Gaining Control of Your Free Time

Author and time management expert Laura Vanderkam gave a TED talk in October 2016 entitled, “How to Gain Control of Your Free Time.” During the talk, she described how to gain control of our time by prioritizing our lives. She explained that, when we communicate that we do not have time for something, what we are really saying is that it is not a priority. Since watching this TED talk, my perspective on the phrase “I don’t have time” has changed.

Vanderkam urges us to change our language from “I don’t have time” to “It’s not a priority” because that is more accurate. I came across this advice prior to Vanderkam’s talk, but had brushed it off because I genuinely felt that I did not have enough hours in the day to accomplish everything I wanted to do. That changed when I heard the story that she told at the beginning of her TED talk. She spoke about a woman who was always saying that she was too busy, but then found seven hours in her week to fix a broken water heater in her home. If this woman had been asked before the water heater broke, whether she had an extra seven hours to train for a race or take a class or whatever other activity you can think of, she would have said absolutely not. Yet when this woman had to find time to fix the water heater she found those hours, even though at the beginning of the week it would have seemed unfathomable they existed. This story, more than anything else, brought home just what Vanderkam meant when she said that we find the time for things that are priorities. In this anecdote, the water heater needed to be fixed, so the woman found time to fix it.

Vanderkam uses this story to illustrate that time is very elastic, and while we cannot make more of it, time will stretch to accommodate our priorities. Therefore, Vanderkam says, “the key to time management is treating our priorities as the equivalent of that broken water heater.” To do this, the first step is to figure out what our priorities are, both professionally and personally. Vanderkam suggests that the best way to do this is to pretend that it is the end of the year and you are giving yourself a performance review. Think about what made the past year good and what you can do to make the next year even better. Do this for your professional life and your personal life. This will give you a list of goals to work through in the next year. Once you have the goals written out, break them down into doable steps.

Having a list of goals is great, but it is only the first step. To accomplish all of these goals, you have to translate them into your schedule; and, to do this you need to plan ahead. Vanderkam says that the best time to do this is Friday afternoons, because it is what economists call “low opportunity cost” time. On Friday afternoons Vanderkam advises everyone to take some time to make a list of priorities in three categories: career, relationship and self. Make a short list of goals for each category for the upcoming week and then schedule time to get those things done. Vanderkam points out that there are 168 hours in a week, which theoretically leaves a lot of time outside of work to meet these goals, so long as you make those things a priority. Of course, there are weeks when work consumes almost all those hours, leaving little time to do anything else. But there are also weeks when that is not the case; during those weeks, you can work on accomplishing those goals that you decided are a priority.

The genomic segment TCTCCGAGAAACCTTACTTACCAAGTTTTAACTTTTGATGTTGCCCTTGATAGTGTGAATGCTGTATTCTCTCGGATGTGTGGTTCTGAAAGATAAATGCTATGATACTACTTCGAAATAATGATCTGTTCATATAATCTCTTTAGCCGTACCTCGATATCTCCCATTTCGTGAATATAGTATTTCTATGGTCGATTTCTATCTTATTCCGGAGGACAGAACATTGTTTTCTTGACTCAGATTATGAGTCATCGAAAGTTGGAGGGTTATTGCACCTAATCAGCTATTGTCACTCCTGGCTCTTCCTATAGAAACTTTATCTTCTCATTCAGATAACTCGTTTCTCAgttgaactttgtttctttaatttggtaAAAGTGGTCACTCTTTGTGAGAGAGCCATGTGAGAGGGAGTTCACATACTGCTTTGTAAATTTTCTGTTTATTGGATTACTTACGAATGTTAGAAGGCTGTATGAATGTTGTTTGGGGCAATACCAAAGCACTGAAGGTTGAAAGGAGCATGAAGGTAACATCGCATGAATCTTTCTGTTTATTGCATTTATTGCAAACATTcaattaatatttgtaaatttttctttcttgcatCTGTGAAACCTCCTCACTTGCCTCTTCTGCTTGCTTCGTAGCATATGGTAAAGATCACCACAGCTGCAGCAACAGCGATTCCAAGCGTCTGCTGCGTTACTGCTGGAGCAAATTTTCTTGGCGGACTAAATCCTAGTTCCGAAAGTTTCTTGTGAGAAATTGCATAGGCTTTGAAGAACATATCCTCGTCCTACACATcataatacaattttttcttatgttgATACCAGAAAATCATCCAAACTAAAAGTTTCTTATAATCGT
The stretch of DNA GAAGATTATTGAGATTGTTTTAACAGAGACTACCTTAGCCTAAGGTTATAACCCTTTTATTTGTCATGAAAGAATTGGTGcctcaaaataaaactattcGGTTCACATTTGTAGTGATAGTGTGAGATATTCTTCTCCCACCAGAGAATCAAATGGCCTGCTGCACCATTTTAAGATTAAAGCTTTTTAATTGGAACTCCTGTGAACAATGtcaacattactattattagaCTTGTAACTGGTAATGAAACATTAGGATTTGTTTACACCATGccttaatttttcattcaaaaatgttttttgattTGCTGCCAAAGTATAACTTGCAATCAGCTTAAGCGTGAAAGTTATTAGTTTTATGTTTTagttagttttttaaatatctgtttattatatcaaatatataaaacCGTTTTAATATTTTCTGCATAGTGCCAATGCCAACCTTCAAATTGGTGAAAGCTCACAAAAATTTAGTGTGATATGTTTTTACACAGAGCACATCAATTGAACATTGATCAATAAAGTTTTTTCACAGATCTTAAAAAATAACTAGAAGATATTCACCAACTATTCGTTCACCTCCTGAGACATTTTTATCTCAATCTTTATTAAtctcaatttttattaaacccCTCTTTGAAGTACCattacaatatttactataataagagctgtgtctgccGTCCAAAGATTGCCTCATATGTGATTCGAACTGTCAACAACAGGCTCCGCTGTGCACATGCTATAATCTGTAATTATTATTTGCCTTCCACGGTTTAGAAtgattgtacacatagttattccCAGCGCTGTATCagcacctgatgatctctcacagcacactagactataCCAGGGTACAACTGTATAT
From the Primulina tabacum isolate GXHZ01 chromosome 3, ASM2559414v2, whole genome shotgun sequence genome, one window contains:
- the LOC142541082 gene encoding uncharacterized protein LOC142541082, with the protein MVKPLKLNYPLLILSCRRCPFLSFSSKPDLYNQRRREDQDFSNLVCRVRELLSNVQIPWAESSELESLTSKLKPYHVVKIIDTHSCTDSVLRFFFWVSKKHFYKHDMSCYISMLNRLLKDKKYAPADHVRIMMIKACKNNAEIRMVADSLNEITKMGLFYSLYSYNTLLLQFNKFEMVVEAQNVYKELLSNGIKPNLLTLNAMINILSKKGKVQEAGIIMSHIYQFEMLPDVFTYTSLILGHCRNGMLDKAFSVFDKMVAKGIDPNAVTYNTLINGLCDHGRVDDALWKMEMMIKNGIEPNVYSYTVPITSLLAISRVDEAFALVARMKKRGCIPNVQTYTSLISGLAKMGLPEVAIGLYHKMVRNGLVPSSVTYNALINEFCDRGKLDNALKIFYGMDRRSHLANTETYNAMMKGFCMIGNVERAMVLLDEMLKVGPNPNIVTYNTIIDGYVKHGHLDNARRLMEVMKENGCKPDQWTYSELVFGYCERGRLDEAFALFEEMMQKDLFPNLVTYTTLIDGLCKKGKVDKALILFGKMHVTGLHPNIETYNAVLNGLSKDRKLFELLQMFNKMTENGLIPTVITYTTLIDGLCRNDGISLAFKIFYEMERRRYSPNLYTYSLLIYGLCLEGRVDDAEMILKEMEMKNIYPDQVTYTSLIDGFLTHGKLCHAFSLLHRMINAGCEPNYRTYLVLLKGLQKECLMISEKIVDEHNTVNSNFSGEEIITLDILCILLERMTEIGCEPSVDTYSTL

As a first-year associate at Debevoise, it was a challenge to get into the rhythm of balancing work with personal life. Over the past few months I have thought that I didn’t have time for things more often than I would like, so I began making a conscious effort to change that way of thinking. It is now clear to me that while there will certainly be weeks when I am incredibly busy, I will at least have an hour or two and often more to do something for myself. Since watching Vanderkam’s TED talk, I have determined what should be prioritized amongst the things that I put off. One thing that I have made more of an effort to do is keep in touch with old friends. I previously avoided reaching out to them by rationalizing that neither they nor I had time to keep in touch since we are all busy. That’s ridiculous, however, because of course I can spend a few minutes to send a message to a friend to catch up, no matter how busy I am. I simply have to prioritize sending those messages and I have been much better about doing that since implementing Vanderkam’s ideas. The next thing on my list of priorities is getting to the gym more often (or at all). Exercising used to be something that I always made time for; lately, that has been falling to the wayside.

Time management is not easy and there are instances when certain things cannot be priorities. Although it is important to be flexible, it is also clear to me, that if I really want to do something, then I must find the time to get it done. As Vanderkam said, “it’s about looking at the whole of one’s time and seeing where the good stuff can go.”